The freight parks had similar overriding concepts: integration, permeability, and maintenance of continuous walk and cycle links. Instead of vast seas of tarmac, truck parking was arranged in back-to-back rows separated by wide landscaped strips with seating and picnic tables as rest facilities for the drivers. At the ends of each strip were toilets and showers, as well as cycle hire facilities, so that drivers can access the center of the city easily. As with the bus stations, the green strips are through-routes for pedestrians and biodiversity corridors.

Health and lifestyle was behind both design concepts. Trees in the new facilities contribute to improving the air quality. Also, the cycle friendly facilities promote healthier and more active lifestyles and reduce reliance on car and motorcycle travel. Ultimately, it is hoped that an overall municipal development strategy would aim to link green spaces and create a legible and convenient network of walking and cycling routes, so that more of the city will have better air quality and richer biodiversity.

Mexico City Transport Interchange

I was invited by Urban Travel Logistics, Mexico, to look at a project in Mexico City that had a single focus: to create interchange between a suburban commuter rail station and two Bus Rapid Transit routes. It was immediately evident that there were much wider issues at play. One side of the railway was highly affluent, with all the amenities of a wealthy neighborhood, whereas the other side was a large informal settlement rising up the slopes, with little or no infrastructure of any kind. Adjacent to the rail station but with no adjacent entrance was a regional hospital, thereby rendered accessible only by car. Further, a local park was severed from everything by highways.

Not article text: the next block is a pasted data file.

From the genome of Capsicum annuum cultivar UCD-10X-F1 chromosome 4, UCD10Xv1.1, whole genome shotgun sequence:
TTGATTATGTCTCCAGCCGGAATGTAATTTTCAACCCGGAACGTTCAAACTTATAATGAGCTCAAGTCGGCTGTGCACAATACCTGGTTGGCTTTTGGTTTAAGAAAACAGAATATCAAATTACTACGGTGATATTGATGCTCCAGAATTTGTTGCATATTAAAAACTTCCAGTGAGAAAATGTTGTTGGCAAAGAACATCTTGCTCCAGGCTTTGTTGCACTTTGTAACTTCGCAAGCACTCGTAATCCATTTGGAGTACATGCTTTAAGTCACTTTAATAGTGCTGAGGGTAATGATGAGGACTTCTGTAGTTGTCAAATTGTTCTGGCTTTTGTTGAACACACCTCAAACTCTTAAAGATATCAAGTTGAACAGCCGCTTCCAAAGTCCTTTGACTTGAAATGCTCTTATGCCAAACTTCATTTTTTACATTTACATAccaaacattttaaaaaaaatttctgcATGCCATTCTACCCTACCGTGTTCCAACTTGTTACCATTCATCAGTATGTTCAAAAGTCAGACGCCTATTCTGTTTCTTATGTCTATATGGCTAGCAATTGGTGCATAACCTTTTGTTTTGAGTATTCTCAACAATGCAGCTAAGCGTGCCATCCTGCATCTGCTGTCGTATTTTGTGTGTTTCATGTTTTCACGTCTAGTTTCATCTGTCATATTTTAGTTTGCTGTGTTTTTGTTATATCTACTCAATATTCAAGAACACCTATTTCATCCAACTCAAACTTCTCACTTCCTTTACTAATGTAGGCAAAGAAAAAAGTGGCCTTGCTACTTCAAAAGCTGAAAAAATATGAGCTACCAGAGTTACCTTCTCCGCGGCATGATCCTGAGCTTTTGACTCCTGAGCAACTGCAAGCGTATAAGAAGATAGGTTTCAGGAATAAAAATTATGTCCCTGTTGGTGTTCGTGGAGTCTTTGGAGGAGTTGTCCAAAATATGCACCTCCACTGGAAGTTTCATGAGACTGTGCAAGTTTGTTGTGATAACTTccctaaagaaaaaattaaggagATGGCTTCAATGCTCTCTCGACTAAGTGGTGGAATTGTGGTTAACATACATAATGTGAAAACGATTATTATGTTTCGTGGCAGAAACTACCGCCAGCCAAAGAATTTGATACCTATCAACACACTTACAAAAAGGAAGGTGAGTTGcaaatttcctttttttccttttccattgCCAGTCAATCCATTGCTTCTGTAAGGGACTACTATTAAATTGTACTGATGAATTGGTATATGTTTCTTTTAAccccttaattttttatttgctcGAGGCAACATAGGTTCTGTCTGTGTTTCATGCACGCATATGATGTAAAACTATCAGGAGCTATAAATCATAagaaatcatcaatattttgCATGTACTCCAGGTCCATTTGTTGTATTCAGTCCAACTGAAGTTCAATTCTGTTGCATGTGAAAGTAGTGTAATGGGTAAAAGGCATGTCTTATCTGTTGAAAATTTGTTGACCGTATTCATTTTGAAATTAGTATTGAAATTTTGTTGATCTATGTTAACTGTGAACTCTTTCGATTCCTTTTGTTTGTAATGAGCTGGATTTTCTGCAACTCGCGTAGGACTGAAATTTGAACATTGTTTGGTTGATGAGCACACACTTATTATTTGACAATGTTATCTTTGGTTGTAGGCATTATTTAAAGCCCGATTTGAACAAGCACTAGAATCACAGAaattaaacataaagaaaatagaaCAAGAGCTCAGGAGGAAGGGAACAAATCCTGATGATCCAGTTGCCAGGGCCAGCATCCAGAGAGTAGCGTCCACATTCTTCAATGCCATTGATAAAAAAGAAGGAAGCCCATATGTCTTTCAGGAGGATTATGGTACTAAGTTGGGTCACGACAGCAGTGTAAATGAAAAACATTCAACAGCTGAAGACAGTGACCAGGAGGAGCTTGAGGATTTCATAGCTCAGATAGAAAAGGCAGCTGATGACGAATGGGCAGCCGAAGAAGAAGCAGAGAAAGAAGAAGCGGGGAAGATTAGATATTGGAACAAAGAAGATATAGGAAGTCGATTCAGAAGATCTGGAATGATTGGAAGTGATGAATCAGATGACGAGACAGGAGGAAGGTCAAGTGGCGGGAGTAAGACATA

Transit from the BRT stops to the station on one side was very difficult and on the other side virtually impossible. One involved passengers having to cross a 6 lane urban motorway; an over bridge did exist, but it was so far off that no one used it, and instead people ran the gauntlet of fast moving traffic. Fatal accidents are commonplace. The BRT line on the other side of the railway landed in the middle of a highway, and access to the railway involved a long unattractive walk along a ramped and elevated caged walkway.

The existing station entrance

The inequality between the two communities was clearly a fundamental issue. The informal community was detached from opportunity, the healthcare facility, the urban park, or any of the amenities of the more affluent neighbourhood. Fixing the interchange between the BRT and rail was easy enough, but by putting the social problems into the mix, it was possible to address all the issues at once. The solution was a permanent link shared by cycles and pedestrians across the railway and highways, connecting the two communities, the station, the BRT stops, the hospital and the park.

The chaotic and heavily trafficked area between the station and the hospital became a public piazza with pedestrian priority, as well as a public meeting or waiting point.